On the sidelines

Debating the legacy of John Maclean

In my article, ‘Shades of John Maclean’ (Weekly Worker June 19), I tried to show how incarceration in the state’s prisons can have a destabilising effect which may subsequently lead to mental health problems. That was the point of describing the ordeal of Michael Hickey, one of the Bridgewater Four falsely accused of murder.

I did not imply, as Paul Smith states, that in every case the suffering of the state’s victims “is so dehumanising that their subsequent thinking and behaviour can be dismissed as irrational” (Letters, July 3). Phil Sharpe’s statement in the same edition of the Weekly Worker that “Peter implies that mental health problems are identical to political degeneration” is equally off the mark.

It is self-evident that in some cases a ill-treatment in prison can result in mental breakdown (Maclean himself believed that the British state had a deliberate policy of attempting - in some cases successfully - to destroy political prisoners both physically and mentally). It is also clear that some mental problems can impair political judgement - what is the point of denying that?

I am not interested in making a “crude attempt to discredit” anyone, as comrade Sharpe alleges. I do not start from an assumption that Maclean was mentally disturbed and then casually go on to dismiss all his political ideas. I start from his refusal to play any part in the most significant event of British working class history - the founding of the Communist Party of Great Britain - and try to explain how it was possible that such a heroic and dedicated socialist revolutionary could end up actually condemning the whole project.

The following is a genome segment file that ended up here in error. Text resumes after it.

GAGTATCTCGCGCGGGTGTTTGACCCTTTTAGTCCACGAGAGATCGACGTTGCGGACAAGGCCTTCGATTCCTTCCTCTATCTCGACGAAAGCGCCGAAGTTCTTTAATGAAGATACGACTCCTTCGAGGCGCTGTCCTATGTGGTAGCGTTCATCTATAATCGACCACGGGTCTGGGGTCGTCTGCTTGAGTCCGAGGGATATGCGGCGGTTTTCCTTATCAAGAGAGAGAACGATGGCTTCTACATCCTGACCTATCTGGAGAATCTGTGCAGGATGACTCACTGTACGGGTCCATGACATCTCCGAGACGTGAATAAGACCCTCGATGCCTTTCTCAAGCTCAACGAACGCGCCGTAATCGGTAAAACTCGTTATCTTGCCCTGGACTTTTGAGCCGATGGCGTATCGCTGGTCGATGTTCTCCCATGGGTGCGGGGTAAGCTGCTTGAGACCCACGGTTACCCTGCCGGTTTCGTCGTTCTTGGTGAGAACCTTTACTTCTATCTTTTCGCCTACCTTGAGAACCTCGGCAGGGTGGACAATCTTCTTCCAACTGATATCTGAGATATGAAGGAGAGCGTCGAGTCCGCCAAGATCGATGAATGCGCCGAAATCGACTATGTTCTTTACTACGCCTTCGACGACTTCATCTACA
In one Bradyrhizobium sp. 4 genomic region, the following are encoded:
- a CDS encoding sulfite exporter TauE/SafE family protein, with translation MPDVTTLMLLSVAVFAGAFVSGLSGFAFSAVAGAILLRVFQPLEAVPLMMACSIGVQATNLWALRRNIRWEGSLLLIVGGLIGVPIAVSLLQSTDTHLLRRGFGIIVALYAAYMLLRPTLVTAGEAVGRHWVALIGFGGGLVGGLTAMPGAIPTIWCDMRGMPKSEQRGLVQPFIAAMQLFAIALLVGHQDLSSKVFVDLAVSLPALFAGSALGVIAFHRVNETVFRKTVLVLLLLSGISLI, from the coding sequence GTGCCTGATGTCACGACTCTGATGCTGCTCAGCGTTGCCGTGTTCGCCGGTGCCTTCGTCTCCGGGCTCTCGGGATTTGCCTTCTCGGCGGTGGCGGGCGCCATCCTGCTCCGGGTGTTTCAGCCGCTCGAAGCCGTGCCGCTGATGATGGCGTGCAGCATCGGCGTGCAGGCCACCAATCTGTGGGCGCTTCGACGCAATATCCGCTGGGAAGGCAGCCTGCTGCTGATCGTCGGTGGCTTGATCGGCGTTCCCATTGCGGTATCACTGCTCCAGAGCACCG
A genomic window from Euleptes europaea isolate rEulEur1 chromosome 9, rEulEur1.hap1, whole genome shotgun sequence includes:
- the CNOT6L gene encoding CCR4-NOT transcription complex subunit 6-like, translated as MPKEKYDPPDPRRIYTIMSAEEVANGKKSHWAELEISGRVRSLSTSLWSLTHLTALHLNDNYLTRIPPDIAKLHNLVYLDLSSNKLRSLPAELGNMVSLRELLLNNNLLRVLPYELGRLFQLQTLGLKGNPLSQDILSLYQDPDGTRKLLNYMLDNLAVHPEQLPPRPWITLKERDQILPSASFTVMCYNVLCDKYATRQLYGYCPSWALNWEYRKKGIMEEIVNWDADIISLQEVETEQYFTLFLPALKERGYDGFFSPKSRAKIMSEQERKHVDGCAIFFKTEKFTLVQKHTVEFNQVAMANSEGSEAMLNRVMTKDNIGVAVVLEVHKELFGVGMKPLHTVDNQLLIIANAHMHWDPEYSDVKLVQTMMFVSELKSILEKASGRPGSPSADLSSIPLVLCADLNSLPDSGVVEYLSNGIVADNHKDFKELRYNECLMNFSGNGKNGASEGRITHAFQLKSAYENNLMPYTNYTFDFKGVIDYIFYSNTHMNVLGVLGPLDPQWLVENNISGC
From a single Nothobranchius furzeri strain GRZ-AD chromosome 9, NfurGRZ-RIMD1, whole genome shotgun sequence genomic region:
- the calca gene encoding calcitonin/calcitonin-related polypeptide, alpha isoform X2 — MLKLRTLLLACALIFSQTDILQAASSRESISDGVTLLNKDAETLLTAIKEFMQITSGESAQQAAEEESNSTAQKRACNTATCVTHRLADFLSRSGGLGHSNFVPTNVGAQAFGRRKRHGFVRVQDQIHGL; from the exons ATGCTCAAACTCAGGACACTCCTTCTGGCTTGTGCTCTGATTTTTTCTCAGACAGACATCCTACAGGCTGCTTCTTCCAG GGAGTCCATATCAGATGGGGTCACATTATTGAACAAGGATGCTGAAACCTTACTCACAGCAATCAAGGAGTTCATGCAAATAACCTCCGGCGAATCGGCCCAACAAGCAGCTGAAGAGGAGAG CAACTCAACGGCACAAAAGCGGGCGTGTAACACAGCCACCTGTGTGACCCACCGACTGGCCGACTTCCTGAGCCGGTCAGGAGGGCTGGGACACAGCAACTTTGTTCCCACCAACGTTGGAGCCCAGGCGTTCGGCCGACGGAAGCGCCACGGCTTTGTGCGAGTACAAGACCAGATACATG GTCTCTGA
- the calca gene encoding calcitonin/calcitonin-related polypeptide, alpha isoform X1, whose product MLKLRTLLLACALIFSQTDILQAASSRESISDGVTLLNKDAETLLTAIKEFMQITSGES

Comrade Smith justifies Maclean’s position by pointing to the actual and potential defects of the Party and its leaders: its “potentially undemocratic nature”, “more inclined to anarchism than to Marxism”; the “insufficient understanding of the hold that social democratic ideas had on the consciousness of the British proletariat”. He goes on to inform us that “the CPGB stood to the right of the Third International” and that its leaders “had sacrificed quality for quantity of cadre”; he also reminds us of “the Party’s deplorable accommodation to Stalinism in subsequent decades” - presumably Maclean’s political acumen was so astute that he was able to predict the CPGB’s degeneration even before it was formed.

Comrade Smith could also have mentioned the economism, propagandism, reformism and chauvinistic prejudices that were present to varying degrees amongst the founder members. What else would you expect when such a heterogeneous collection of organisations and individuals are propelled towards unity through the sheer impact of the Russian Revolution?

There is a difference, Paul, between criticising “the ideas of the leadership of the CPGB” and refusing to take part in such a stupendous event. It is not only legitimate, but essential to constantly expose such faults and shortcomings. But what of Maclean’s slanderous accusations that the founding comrades were “conscious and unconscious tools of Lloyd George and the propertied class of Britain” (‘Open letter to Lenin’, reprinted in R Pitt John Maclean and the CPGB London 1995)?